What does Pope Francis’s encyclical on climate change mean for the church? Will this encourage further acceptance of climate change? Will more conservation efforts be taken with this stance? Today host Yuri Rashkin was joined in the studio by the Vicar General of the Diocese of Madison James Bartylla, director of the Catholic Multicultural Center Andy Russell and UW Professor Jonathan Martin to discuss the encyclical released last Thursday on the environment.
In the encyclical, released on Thursday, June 18, Pope Francis backed the scientific evidence supporting climate change, saying “Climate change is a global problem with grave implications: environmental, social, economic, political and for the distribution of goods.”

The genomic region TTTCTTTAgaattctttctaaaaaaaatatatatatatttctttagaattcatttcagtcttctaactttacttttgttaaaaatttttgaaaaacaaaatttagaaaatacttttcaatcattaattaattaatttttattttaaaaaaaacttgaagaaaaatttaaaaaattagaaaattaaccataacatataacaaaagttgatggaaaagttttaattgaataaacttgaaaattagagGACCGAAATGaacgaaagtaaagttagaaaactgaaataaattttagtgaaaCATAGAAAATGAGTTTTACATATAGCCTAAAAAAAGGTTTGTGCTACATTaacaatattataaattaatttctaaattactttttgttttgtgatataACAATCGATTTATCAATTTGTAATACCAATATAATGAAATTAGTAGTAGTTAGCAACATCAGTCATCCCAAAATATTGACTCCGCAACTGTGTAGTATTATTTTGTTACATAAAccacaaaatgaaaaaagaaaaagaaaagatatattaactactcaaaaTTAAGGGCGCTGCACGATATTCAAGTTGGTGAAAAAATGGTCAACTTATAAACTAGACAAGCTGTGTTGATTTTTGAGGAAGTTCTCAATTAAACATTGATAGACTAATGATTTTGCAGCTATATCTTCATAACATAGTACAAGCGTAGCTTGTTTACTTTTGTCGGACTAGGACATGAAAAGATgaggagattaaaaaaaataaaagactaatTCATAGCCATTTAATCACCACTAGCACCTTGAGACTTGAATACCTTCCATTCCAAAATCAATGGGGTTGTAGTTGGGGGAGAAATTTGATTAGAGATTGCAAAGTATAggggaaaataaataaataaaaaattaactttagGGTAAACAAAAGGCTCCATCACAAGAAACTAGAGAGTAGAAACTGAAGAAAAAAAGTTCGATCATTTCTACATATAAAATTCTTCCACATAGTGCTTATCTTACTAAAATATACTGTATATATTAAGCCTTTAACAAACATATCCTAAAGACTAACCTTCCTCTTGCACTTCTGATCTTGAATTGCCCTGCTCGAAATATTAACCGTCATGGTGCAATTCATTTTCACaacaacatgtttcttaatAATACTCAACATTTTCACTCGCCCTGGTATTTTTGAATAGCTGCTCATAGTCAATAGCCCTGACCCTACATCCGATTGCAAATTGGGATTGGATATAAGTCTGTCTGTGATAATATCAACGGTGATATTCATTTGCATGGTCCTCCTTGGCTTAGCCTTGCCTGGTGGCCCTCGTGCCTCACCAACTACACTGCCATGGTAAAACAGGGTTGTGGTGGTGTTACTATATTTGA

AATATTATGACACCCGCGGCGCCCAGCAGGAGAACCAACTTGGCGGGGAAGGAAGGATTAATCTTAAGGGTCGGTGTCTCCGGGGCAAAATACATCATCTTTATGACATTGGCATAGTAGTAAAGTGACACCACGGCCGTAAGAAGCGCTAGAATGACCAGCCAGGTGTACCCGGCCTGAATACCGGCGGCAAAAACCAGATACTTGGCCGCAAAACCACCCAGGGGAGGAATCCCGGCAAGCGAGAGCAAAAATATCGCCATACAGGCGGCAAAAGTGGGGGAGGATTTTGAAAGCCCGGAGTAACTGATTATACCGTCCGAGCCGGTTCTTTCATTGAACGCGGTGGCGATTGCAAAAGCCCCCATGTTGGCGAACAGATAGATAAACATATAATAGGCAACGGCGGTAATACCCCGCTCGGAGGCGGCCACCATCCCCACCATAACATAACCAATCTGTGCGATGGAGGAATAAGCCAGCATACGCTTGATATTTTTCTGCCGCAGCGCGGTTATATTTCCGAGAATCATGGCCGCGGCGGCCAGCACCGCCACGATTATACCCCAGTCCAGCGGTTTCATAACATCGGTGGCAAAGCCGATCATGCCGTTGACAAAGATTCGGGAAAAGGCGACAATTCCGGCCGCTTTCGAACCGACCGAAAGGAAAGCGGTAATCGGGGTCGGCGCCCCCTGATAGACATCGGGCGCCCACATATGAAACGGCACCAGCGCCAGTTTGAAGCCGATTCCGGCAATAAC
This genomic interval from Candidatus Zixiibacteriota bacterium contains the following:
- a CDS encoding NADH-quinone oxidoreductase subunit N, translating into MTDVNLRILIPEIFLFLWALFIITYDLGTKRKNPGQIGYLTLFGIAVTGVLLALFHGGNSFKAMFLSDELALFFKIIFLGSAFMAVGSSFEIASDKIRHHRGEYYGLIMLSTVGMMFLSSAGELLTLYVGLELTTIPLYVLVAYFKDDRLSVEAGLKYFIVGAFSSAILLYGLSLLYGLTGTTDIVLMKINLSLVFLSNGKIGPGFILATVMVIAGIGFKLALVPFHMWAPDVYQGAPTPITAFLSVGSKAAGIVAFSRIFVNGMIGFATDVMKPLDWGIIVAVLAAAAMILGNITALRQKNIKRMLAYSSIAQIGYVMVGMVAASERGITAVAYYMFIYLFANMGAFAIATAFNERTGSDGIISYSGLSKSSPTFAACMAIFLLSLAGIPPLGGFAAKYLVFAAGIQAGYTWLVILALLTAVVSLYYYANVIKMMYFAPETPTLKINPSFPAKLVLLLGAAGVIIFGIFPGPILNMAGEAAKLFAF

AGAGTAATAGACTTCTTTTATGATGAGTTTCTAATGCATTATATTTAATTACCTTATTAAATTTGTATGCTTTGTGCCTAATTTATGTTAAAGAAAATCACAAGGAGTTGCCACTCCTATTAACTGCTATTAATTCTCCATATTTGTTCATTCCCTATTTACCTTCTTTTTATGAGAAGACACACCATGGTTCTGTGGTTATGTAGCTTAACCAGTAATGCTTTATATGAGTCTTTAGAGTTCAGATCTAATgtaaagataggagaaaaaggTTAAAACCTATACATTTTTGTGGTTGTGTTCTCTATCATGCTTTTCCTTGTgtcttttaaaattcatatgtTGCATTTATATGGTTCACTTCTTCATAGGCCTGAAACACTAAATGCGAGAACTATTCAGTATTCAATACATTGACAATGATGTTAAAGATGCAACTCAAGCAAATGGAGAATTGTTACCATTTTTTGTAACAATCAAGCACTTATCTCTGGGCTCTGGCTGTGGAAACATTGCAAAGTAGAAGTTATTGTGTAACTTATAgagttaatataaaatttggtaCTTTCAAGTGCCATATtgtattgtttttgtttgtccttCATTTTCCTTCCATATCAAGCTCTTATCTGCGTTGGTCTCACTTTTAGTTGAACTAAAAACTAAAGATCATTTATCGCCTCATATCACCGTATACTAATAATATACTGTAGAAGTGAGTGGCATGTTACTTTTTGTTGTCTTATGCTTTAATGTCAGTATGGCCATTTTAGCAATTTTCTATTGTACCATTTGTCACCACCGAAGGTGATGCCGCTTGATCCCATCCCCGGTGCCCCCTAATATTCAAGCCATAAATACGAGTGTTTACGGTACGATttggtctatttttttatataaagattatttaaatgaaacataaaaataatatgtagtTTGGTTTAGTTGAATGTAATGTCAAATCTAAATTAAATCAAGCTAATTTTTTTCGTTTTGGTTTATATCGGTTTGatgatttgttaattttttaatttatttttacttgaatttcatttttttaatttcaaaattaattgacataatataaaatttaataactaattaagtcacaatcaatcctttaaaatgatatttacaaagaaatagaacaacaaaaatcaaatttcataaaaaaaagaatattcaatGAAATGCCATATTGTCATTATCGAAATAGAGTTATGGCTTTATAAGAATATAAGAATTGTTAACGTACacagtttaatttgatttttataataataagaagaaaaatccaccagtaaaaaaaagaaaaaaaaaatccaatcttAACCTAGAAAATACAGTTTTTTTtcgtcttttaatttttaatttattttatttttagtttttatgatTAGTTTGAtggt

In his continuing support of helping the poor, he added that many live around areas affected by global warming, arguing that consumption in rich countries is destroying poor ones.
The document is controversial for religious Republicans, many of which deny the existence of climate change, adding that Christians have misinterpreted the Bible. He continues:
“We are not God. The earth was here before us and it has been given to us. This allows us to respond to the charge that Judaeo-Christian thinking, on the basis of the Genesis account which grants man “dominion” over the earth (cf. Gen 1:28), has encouraged the unbridled exploitation of nature by painting him as domineering and destructive by nature. This is not a correct interpretation of the Bible as understood by the Church.”
Many environmentalists, Catholic and otherwise, are hoping the document will inspire continued talks about public policy regarding climate change and shift behaviors towards conservation.
Listen to the latest edition of A Public Affair to hear more.